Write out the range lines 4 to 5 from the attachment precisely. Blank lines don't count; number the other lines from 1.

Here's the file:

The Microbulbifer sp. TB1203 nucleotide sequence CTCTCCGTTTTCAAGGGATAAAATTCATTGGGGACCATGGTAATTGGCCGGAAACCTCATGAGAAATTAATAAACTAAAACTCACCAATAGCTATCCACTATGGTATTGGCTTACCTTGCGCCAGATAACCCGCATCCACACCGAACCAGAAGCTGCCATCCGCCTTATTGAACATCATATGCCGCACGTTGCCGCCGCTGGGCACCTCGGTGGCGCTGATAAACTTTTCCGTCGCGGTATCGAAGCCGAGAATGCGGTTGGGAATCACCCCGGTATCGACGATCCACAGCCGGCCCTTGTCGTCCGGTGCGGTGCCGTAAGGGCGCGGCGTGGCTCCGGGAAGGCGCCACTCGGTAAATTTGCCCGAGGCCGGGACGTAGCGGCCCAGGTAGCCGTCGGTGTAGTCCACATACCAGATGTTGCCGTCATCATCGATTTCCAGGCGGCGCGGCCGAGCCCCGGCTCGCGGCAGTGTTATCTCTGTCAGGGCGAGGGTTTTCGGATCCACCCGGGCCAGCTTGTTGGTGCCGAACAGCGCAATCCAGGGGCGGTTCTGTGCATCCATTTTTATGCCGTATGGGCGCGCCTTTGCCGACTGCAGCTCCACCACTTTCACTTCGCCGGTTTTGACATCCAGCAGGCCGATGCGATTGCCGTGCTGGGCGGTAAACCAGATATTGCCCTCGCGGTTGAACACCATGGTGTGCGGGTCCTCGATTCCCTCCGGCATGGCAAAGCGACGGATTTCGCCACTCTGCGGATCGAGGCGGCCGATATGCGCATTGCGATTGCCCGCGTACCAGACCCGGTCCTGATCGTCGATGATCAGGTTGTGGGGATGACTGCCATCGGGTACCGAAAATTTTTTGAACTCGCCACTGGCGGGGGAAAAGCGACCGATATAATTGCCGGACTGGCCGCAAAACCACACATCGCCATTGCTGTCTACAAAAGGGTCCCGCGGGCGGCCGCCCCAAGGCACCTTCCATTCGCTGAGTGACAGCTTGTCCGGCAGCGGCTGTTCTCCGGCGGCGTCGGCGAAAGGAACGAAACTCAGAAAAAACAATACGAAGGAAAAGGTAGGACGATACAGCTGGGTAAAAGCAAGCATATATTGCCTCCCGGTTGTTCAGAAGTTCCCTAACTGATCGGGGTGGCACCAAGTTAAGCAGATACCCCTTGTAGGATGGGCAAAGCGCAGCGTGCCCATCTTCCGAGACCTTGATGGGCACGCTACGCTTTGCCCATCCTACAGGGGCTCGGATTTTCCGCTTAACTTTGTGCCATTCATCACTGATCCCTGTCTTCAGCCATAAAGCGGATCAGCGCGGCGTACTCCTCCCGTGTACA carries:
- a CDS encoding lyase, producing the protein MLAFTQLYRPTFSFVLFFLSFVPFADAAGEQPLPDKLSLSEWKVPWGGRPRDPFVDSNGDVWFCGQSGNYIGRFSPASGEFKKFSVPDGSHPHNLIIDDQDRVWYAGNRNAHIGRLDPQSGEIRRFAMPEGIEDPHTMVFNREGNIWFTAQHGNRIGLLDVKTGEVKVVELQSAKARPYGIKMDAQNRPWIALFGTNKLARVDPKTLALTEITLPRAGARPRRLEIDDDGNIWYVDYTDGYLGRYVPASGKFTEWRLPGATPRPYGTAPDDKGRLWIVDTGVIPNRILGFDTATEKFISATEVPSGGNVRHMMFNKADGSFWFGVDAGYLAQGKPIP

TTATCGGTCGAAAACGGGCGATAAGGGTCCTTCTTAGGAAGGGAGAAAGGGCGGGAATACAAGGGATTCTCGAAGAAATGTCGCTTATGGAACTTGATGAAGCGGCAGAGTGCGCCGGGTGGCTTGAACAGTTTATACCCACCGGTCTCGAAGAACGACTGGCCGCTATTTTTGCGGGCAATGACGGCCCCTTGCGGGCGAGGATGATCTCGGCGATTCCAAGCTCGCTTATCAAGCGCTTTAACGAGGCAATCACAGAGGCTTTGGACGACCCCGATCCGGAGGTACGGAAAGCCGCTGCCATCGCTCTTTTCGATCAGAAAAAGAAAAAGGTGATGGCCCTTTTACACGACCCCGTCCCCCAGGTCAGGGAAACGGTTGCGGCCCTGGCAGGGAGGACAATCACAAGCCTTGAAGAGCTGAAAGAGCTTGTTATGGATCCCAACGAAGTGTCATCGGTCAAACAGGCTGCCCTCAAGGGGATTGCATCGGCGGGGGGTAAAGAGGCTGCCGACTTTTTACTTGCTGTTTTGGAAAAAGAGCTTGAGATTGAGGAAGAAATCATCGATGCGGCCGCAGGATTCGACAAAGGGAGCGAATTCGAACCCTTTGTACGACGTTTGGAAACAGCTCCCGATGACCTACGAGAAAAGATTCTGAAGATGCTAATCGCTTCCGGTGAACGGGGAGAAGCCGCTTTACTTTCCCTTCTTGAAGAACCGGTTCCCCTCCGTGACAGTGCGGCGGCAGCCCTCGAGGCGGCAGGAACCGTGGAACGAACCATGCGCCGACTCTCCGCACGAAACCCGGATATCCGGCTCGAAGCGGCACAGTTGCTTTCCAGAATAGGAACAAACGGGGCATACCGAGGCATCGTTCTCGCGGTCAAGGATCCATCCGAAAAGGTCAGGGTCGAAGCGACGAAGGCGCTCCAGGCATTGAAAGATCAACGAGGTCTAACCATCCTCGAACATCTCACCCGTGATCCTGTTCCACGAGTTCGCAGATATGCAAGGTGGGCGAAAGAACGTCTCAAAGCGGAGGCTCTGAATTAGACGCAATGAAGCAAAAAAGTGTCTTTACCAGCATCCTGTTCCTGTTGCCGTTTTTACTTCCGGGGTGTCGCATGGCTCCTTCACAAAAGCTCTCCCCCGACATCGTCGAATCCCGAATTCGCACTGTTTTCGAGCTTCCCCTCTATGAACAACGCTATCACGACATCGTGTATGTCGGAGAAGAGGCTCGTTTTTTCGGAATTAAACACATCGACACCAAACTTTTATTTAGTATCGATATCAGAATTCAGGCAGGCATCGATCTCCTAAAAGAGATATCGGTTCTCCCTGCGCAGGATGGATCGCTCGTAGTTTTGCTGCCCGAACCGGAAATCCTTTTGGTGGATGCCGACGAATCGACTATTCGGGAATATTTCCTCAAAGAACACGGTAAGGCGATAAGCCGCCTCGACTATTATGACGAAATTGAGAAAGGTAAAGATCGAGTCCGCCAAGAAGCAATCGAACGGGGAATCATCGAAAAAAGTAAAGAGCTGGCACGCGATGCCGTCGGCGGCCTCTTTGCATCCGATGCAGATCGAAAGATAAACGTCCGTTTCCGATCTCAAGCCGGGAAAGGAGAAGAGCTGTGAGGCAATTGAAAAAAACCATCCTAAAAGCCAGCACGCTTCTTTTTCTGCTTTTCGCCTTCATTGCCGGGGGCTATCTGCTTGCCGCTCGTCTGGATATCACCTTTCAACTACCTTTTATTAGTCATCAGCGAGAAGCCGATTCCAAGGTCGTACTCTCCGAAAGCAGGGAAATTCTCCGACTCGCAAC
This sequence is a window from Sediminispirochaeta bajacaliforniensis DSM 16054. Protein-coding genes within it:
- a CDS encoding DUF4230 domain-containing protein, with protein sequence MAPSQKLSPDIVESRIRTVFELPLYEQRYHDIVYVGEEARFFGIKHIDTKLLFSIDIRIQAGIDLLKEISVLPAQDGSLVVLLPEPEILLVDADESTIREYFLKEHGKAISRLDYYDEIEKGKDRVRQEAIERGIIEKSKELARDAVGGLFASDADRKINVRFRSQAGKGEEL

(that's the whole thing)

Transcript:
This sequence is a window from Sediminispirochaeta bajacaliforniensis DSM 16054. Protein-coding genes within it:
- a CDS encoding DUF4230 domain-containing protein, with protein sequence MAPSQKLSPDIVESRIRTVFELPLYEQRYHDIVYVGEEARFFGIKHIDTKLLFSIDIRIQAGIDLLKEISVLPAQDGSLVVLLPEPEILLVDADESTIREYFLKEHGKAISRLDYYDEIEKGKDRVRQEAIERGIIEKSKELARDAVGGLFASDADRKINVRFRSQAGKGEEL